2014 Subaru Impreza Touring
The compact car segment has many cars to choose from, others shine while others stink but there is only one that comes with standard all-wheel-drive; the Subaru Impreza.
The fourth generation Subaru Impreza comes with very minor updates for 2014. Prices for the hatchbacks start at $20,895 for the 2.0i and go all the way up to $27,795 for the Limited Package. Our Touring Package model was priced at $22,595 and the CVT automatic gearbox added another $1,300 on top of that.
At that price-point the Top Safety Pick Impreza comes with seven airbags, heated seats, tip computer, cruise control, auto headlights, Bluetooth connectivity, steering wheel mounted controls for phone and audio, mp3 capable sound system, permanently enabled stability control, air-conditioning, chrome door handles and light alloy wheels.
The exterior design is discrete, simple and nice. With all the STi stuff absent, the Imprezza looks serene and humble, yet capable and rugged. Over the years it has grown in size so much, that it now matches the size of a 20 year old Legacy. That is evident inside the cabin as both passengers in the front and rear have a nice amount of room. The interior design is no fancy work of art. Simple, finished well and covered with soft-touch material it is down to the point practical and it works. The driving position is good and the comfortable seats are covered in very nice quality cloth. Visibility is also good and driving it feels engaging backed up by sturdiness.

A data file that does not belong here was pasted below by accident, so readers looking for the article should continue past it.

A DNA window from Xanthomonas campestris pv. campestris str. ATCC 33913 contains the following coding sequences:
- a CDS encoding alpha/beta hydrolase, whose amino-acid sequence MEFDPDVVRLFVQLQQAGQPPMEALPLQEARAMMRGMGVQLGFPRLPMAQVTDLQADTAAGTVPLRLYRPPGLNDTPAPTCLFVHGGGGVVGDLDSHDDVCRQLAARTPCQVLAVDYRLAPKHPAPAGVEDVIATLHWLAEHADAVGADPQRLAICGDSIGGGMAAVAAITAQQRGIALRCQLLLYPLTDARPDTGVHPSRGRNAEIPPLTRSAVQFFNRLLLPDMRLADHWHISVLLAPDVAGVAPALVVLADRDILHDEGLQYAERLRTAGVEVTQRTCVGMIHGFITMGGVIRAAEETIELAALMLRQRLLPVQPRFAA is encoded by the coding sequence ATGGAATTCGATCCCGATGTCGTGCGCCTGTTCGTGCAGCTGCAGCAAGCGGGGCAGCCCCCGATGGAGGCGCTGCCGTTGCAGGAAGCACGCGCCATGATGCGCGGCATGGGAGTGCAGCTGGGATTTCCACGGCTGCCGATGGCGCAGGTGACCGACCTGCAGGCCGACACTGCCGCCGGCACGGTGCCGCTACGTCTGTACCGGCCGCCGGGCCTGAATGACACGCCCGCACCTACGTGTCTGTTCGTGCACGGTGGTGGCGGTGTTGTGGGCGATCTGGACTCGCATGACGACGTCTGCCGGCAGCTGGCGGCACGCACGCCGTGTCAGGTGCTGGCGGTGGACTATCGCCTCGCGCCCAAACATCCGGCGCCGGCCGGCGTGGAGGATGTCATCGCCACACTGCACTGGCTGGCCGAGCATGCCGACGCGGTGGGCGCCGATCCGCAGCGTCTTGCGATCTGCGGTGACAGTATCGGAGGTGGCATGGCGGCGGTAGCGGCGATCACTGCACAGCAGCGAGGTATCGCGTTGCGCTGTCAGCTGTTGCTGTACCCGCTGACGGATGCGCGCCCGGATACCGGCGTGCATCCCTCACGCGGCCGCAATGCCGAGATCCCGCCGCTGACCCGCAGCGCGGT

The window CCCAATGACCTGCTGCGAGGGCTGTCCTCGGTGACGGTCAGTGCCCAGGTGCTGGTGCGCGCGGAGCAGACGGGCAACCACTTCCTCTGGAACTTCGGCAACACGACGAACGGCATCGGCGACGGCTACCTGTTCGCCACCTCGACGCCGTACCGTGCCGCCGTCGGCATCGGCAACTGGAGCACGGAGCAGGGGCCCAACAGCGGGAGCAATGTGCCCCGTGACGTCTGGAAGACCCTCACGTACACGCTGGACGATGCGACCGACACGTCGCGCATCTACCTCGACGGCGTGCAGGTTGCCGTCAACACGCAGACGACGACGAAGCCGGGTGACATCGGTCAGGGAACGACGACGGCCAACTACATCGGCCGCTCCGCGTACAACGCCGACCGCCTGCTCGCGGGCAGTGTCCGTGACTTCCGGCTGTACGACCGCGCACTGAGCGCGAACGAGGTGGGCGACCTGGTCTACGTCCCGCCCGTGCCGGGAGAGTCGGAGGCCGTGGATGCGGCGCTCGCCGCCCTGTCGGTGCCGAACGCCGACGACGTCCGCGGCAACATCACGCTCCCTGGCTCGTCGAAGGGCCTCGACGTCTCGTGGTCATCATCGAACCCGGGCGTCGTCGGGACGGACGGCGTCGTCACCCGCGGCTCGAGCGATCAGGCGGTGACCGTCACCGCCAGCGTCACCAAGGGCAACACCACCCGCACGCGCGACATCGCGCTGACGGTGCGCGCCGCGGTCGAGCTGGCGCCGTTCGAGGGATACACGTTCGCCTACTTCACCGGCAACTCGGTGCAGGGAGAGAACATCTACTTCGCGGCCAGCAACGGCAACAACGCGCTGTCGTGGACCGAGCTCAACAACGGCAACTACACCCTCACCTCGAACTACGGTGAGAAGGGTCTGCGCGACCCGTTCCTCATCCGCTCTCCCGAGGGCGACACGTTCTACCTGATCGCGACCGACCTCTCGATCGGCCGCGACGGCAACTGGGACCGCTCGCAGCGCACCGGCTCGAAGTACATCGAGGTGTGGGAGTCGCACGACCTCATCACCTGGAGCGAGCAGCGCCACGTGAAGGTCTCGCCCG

Subaru engineers don’t like messing around and all the good work is done where it really matters. Even the steady, smooth and quiet operation of the wiper-blades is impressive. Under the hood, the 2.0L H4 Boxer engine outputs 148 BHP and 145 lb-ft of torque, numbers that suggest it is perhaps a bit underpowered. The excellent CVT gearbox makes up for that, believe it or not. It is very rare that a compliment will escape my mouth for a CVT but this one really works and with the soundtrack cover of the boxer engine, I didn’t mind it at all. Especially in paddle shifter mode with the 6-speed emulation, I even enjoyed it. Performance could not be measured in the icy conditions we were driving but I am sure that no one will ever complain about acceleration or braking, as long as proper tires are used for the season. Running on the truly amazing winter Bridgestone Blizzak WS70 tires, it felt almost invincible.
Despite the permanent, very capable symmetrical all-wheel-drive system, fuel economy was great as we averaged 8.8lt/100km combined during our very cold weather test.
The Impreza really “Impre-z-ed” us with its road manners; the suspension is so good, I had to look underneath to see if ordinary shock absorbers were used. Over bumps, potholes, rough-demanding surfaces, it just absorbs everything leaving you wondering how that is possible. At the same time though, it retains its dynamic characteristics and proves to be nimble and capable around corners too. Yes, there is a little body roll but no drama at all. It will understeer progressively as you try to control it with the good steering and if you try to power-slide it out of a corner, the stability control will sort things out for you. Keep in mind that you cannot disable it. Luckily, our review week was hit by a massive ice storm so we had the chance to test it on a thick layer of ice. With the symmetrical AWD system working overtime it had no problem starting, stopping or turning at slow speed.
It’s a shining humble star, ready to please the customer that appreciates proper engineering and well accomplished features that really matter in a car. The Impreza does not need extra bling to cover for and kudos to it for that. I would’ve loved a thicker leather steering wheel, heated why not, but apart from that, there is very little to complain about.
Not as modern looking